Thursday, August 17, 2017

Total Eclipse of the Heart


I can remember a solar eclipse when I was a kid. We were warned not to look directly at the sun, but to use a pinhole in a box to see the shadow of the eclipse. Now, in less than a week, we are going to see a total solar eclipse—a once in a lifetime event.

So how this weird happening is going to shake out remains to be seen. I live in the area of totality. That means I can observe the eclipse in my own backyard. It also means that some of my relatives who live outside the area of totality are going to share in the experience by coming to my house. That is, if the roads aren’t gridlocked with the thousands of folks from the four corners of the United States who plan to flock to the area of totality.

Watching the eclipse isn’t something you do on the spur of the moment. If you plan to look at the eclipse, you must have proper eyewear. Before we ordered ours, Harold researched the ISO ratings, reputation of the seller, and recommendations from the brightest minds in the world. His vigilance paid off since our glasses were not among those “recalled” due to being questionable.

All this talk about eclipses reminds me of Bonnie Tyler’s “Total Eclipse of the Heart.” I visualize a total eclipse of the heart as a heart that is beyond broken--a heart with a shadow hanging over it.

Some events in our lives can hurt our hearts seemingly beyond repair. When we lose a loved one to an accident, to incurable disease, or from suicide, life ceases to be the same. During the total eclipse of the heart, it seems that life will always hurt.

I can’t think of anything sadder than losing a child or a grandchild. As hard as it was for me to lose Jim to dementia, I can’t even imagine how heartbreaking it was for my mother-in-law. Our sons were grown when Jim developed dementia, but younger onset dementia or familial Alzheimer’s disease can often leave school aged children without a parent.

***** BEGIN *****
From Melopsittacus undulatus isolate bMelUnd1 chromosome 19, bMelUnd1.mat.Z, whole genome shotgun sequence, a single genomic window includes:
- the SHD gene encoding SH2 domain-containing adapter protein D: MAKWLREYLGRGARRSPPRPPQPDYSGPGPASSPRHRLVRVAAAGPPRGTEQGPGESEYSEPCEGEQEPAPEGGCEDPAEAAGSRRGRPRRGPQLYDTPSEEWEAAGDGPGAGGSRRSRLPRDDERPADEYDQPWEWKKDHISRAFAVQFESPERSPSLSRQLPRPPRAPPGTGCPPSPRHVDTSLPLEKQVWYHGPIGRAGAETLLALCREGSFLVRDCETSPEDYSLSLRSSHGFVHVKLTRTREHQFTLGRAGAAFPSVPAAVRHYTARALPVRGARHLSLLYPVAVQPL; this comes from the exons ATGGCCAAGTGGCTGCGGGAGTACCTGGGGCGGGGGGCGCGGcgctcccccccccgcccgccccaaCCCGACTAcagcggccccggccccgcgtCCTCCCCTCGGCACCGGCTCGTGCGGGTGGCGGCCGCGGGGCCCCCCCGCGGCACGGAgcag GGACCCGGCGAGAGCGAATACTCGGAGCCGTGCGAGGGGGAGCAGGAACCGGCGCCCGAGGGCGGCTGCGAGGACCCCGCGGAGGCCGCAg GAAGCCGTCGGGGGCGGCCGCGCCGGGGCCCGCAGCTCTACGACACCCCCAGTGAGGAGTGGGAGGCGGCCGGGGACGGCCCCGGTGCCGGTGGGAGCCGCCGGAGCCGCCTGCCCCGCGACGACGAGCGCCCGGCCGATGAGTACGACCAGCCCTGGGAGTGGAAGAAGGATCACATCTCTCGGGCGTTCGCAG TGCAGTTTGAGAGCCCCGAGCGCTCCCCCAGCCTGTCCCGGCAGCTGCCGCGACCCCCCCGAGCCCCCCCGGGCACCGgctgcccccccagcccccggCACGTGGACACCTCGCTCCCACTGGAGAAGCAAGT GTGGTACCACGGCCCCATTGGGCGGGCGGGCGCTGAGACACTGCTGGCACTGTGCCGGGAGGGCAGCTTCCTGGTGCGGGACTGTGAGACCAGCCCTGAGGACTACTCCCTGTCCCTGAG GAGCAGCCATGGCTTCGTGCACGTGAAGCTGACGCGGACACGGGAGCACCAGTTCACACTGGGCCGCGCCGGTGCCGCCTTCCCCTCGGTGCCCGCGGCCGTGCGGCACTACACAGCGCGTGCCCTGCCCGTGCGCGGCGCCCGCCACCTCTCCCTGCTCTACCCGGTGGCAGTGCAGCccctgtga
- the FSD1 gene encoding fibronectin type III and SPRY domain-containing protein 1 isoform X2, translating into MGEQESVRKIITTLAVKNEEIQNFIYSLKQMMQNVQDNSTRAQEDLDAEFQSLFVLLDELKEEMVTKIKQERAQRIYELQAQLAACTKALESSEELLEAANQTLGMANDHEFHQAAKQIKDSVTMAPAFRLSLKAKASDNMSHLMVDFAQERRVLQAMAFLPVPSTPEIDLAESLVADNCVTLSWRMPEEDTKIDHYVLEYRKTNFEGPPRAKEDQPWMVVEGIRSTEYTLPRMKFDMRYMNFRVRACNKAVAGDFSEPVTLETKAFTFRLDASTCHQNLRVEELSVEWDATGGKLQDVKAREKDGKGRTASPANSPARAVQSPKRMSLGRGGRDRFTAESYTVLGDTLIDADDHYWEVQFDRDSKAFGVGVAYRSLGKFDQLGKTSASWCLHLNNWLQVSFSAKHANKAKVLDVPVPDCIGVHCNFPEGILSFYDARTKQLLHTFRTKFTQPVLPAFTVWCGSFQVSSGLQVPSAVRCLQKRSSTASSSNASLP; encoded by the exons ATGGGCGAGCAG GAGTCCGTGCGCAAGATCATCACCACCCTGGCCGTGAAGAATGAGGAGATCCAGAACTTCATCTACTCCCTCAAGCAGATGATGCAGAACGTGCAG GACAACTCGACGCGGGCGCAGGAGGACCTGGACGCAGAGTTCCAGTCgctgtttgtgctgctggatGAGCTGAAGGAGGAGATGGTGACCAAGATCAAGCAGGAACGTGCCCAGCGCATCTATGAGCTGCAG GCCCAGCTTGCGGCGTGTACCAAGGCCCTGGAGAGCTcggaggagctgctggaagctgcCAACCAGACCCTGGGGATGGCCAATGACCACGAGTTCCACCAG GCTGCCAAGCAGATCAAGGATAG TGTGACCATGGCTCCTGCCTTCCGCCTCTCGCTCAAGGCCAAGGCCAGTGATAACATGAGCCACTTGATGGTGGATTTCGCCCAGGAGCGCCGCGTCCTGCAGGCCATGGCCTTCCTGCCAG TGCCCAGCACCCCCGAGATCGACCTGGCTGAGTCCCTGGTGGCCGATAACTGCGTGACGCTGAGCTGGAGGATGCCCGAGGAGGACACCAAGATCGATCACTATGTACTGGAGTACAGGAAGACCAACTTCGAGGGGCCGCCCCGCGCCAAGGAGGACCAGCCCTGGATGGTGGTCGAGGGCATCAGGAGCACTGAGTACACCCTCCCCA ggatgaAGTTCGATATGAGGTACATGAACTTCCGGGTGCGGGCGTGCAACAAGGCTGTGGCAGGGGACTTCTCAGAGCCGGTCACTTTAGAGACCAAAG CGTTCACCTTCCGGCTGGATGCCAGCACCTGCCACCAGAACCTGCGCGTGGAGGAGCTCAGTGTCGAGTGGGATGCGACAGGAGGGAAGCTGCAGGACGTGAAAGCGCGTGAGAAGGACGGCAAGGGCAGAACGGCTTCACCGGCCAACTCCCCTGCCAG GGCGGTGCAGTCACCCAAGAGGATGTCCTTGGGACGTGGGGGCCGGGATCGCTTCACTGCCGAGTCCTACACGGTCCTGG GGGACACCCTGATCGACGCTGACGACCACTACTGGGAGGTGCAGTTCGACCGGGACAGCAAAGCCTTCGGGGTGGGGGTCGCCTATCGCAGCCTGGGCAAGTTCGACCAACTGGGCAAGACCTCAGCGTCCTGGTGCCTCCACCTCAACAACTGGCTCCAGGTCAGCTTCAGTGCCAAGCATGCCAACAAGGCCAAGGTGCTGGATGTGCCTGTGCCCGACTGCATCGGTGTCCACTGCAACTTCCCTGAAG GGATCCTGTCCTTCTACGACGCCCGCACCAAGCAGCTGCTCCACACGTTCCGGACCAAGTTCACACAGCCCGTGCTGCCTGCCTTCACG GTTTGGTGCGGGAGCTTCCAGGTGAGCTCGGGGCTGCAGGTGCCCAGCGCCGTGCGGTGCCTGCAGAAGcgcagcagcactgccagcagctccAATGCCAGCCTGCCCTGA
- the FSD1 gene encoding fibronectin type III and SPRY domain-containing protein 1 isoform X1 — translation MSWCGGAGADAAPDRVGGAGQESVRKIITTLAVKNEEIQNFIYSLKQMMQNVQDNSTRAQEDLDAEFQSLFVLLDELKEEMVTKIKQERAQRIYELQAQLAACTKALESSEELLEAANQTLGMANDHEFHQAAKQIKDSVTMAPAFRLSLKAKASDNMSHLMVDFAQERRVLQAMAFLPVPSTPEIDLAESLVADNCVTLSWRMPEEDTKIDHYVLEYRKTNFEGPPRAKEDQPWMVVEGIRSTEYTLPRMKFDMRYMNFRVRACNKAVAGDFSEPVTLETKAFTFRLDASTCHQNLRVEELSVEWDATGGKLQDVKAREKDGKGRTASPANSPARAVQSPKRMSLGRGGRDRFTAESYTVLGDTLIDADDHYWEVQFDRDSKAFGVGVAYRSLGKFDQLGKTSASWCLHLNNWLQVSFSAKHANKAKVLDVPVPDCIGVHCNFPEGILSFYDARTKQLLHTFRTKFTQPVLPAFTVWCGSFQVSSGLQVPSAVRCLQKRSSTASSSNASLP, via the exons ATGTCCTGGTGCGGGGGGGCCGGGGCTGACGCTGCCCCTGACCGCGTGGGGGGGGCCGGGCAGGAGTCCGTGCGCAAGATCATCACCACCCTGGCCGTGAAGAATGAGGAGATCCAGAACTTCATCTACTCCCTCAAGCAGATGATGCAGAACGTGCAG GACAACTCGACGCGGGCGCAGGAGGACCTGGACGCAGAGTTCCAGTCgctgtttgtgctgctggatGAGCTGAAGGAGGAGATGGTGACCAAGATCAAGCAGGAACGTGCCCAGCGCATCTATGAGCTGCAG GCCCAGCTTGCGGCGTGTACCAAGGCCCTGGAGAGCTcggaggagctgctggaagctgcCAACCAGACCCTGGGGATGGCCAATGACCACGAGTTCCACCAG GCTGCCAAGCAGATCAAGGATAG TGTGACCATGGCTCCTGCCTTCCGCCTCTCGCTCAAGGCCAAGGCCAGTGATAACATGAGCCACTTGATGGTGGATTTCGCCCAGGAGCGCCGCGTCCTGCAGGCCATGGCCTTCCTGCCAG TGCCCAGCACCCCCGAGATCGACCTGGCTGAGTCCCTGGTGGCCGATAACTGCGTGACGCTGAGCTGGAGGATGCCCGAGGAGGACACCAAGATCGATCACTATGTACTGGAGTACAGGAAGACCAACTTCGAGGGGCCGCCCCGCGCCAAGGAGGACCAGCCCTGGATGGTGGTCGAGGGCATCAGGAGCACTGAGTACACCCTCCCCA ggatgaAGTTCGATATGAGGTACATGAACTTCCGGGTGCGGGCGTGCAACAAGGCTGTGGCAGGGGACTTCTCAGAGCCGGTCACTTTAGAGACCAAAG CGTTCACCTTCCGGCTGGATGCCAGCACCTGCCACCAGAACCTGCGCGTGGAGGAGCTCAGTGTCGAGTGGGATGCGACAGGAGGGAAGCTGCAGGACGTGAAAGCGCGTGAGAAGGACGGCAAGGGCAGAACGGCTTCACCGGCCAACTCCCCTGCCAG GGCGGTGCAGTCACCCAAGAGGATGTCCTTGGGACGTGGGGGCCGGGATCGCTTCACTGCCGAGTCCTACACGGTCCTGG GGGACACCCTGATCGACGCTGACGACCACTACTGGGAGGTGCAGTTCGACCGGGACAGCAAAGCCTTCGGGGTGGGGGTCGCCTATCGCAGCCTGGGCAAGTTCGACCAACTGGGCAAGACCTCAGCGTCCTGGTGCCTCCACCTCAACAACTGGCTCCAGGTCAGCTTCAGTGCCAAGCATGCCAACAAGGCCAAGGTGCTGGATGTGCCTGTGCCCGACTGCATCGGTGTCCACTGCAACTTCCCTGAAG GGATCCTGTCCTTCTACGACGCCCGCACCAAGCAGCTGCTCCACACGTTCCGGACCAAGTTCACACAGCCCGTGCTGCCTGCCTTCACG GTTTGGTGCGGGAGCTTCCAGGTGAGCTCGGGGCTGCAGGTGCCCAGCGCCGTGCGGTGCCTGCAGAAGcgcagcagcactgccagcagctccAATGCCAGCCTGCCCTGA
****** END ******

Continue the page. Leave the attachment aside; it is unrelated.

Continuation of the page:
In the United States, 15.9 million unpaid caregivers provide care for a loved one with Alzheimer’s. Caregiving for a loved one with dementia is more labor intensive than for seniors without dementia. About a quarter of the caregivers responding to a survey reported they provided 41 or more hours of care a week. Caring for a loved one with dementia is often a long-term commitment. According to the NIH and aging trends study, 47.4% provided care for more than six years.

Investing the time and energy to provide quality care for a loved one with dementia is the ultimate act of love. Caregiving becomes a way of life and when that ends, emptiness fills the space.

The concept that love can be a total eclipse of the heart takes on additional meaning when you learn more about a total eclipse. The world, as we know it, is transformed into a strange place when darkness falls in the middle of the day and the temperature drops dramatically.

Time becomes your friend as you rebuild your life. Much like the total eclipse, the shadow gradually moves away and the world is bright and normal again. A new normal, but normal.

Copyright © August 2017 by L.S. Fisher

#ENDALZ #GoJimsTeam
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